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February 22, 1996 - Image 19

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The Michigan Daily, 1996-02-22

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The Michigan Daily - Wu4. , e. - Thursday, February 22, 1996- 78

Actors like Al Pacino a dying breed

''

55-year-old Oscar winner's career spans 30 years

By Kelly Xintaris
For the Daily
Like Robert De Niro and Dustin
Hoffman, Al Pacino is as enigmatic
in real life as he is riveting on the
screen. Interviewers have called him
the male Greta Garbo - a man
whose elusive nature defies his ce-
lebrity status. He practically bares
his soul on film, though, a talent
that more than makes up for his
public mystique.
With three new movies in the past
year, Pacino continues to cement
his position as a mega-star. In "Two
Bits," which was screened at a Chi-
cago festival in October, he plays
an elderly man who imparts the les-
sons of life to his young grandson.
The highly-praised "Heat" show-
cased the one-two punch of De Niro
as criminal and Pacino as cop. "City
Hall," Pacino's latest film, features
him as a Greek-American mayor,
wrestling with New York politics.
Among the wide range of roles
Pacino has taken, his best have un-
doubtedly been as a Mafioso/crimi-
nal. His performances as Michael
Corleone in the timeless "Godfa-
ther" trilogy blazed with an inten-
sity that sparked his career. Pacino
elevated the portrayal of paranoia
to an art form that could rival De
Niro's work in "Taxi Driver." In
classics like 1975's "Dog Day Af-
ternoon," he played a loony bank
robber whose plans to finance his
lover's sex change go awry.
As a student of the Method school
of acting, Pacino took these charac-
ters to such an extreme that he liter-
ally became them. During the film-
ing of 1983's "Scarface," Pacino

Eiven now, it seems
that no one couldt,-
take on that
persona - pull off1
the accent..
better thanf

Pacino.

1

y

y:,

Al Pacino stars as Ut. Col. Frank Slade in 1992's "Scent of a Woman."

actually spoke with a thick Cuban
accent and remained volatile even
after the day's shoot. Such psycho-
logically exhausting efforts have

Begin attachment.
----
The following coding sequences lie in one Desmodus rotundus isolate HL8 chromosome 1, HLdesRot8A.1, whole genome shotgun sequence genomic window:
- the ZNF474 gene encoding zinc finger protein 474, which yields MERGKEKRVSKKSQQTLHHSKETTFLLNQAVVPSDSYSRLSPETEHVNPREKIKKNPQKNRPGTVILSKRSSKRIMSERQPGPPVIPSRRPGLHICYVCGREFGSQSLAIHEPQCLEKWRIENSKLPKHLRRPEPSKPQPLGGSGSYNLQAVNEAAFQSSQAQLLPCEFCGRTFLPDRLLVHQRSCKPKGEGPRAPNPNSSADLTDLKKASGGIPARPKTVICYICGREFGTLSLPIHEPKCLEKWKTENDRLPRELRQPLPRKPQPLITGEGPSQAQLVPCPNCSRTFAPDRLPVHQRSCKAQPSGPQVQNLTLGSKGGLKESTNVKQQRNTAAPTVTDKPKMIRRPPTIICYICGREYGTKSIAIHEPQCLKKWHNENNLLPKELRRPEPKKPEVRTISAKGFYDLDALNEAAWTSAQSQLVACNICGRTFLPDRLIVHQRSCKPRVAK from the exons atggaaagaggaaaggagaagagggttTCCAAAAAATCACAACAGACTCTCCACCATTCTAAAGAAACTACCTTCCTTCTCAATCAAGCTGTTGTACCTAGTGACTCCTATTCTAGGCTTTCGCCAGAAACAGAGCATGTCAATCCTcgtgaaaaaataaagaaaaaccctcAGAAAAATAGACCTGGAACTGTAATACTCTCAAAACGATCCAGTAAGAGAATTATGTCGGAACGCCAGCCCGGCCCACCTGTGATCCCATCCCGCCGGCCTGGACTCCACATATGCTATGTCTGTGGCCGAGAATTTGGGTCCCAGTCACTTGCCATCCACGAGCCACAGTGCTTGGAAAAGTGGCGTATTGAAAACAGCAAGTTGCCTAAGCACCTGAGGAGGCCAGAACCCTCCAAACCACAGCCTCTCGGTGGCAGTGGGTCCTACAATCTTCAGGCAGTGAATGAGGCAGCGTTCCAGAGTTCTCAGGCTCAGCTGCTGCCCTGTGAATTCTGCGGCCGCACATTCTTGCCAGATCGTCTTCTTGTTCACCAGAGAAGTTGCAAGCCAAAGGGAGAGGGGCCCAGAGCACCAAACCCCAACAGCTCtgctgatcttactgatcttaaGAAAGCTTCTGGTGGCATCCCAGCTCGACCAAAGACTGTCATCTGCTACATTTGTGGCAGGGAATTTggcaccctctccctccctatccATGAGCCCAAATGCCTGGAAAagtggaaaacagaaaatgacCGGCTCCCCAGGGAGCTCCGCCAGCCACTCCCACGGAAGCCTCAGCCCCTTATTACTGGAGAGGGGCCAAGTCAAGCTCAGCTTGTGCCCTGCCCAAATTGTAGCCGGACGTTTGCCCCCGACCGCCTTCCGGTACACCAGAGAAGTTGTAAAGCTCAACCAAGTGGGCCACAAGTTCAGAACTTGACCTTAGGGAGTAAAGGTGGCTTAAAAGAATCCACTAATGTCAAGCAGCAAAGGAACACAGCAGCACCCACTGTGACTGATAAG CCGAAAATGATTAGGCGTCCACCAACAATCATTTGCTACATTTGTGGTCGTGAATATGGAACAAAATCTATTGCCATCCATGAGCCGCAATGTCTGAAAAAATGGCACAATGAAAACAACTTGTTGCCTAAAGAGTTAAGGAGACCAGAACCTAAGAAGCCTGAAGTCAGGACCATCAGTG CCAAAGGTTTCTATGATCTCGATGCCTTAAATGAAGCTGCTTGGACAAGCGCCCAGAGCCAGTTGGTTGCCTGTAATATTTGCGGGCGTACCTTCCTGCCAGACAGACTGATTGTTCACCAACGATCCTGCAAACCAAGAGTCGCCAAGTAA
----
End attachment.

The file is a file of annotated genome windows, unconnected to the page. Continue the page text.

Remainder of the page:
definitely paid off. If there is any
Pacino persona that has etched it-
self into memory, it is that of Tony
Montana, the drug lord in
"Scarface."
Even now, it seems that no one
could take on that persona - pull
off the accent, make snorting a
mountain of coke believable, lash
out at Michelle Pfeiffer - better
than Pacino. The line "Say hallo to
mah lil' friend" has become so fa-
miliar that Jim Carrey even uses it
in "Ace Ventura 2," when he threat-
ens the bad guys with a skunk in-
stead of a machine gun.
During Pacino's 30-year career,
some runts have balanced out his
impressive litter of work, including
the 1985 period epic "Revolution"

and the embarrassing "Frankie and
Johnny." He got back into the swing
with a surprising romantic lead
alongside Ellen Barkin in 1989's
"Sea of Love," and 1990's semi-
entertaining "Dick Tracy."
By the time 1993 rolled around,
Pacino had a long-overdue Oscar.
on the shelf for his passionate per-
formance as Frank Slade in "Scent
of a Woman." When "Carlito's
Way" followed that same year, it
was clear that Pacino was in his
element playing a deeply conflicted

gangster.
So what's next for the tireless ac-
tor? Twentieth Century Fox will re-
lease "Looking for Richard," an ex-
ploration of Shakespeare and his play
"Richard III," in the spring. Pacino
has poured tons of money into the
film, which has been his pet project
for the past four years. Apparently,
when Pacino gets involved in some-
thing, he means business.
Pacino is a 55-year-old bachelor
whose only commitment is to his
work. As an incredibly serious actor,
he couldn't lighten up if he tried. But
he probably wouldn't have it any other
way, and neither would we.

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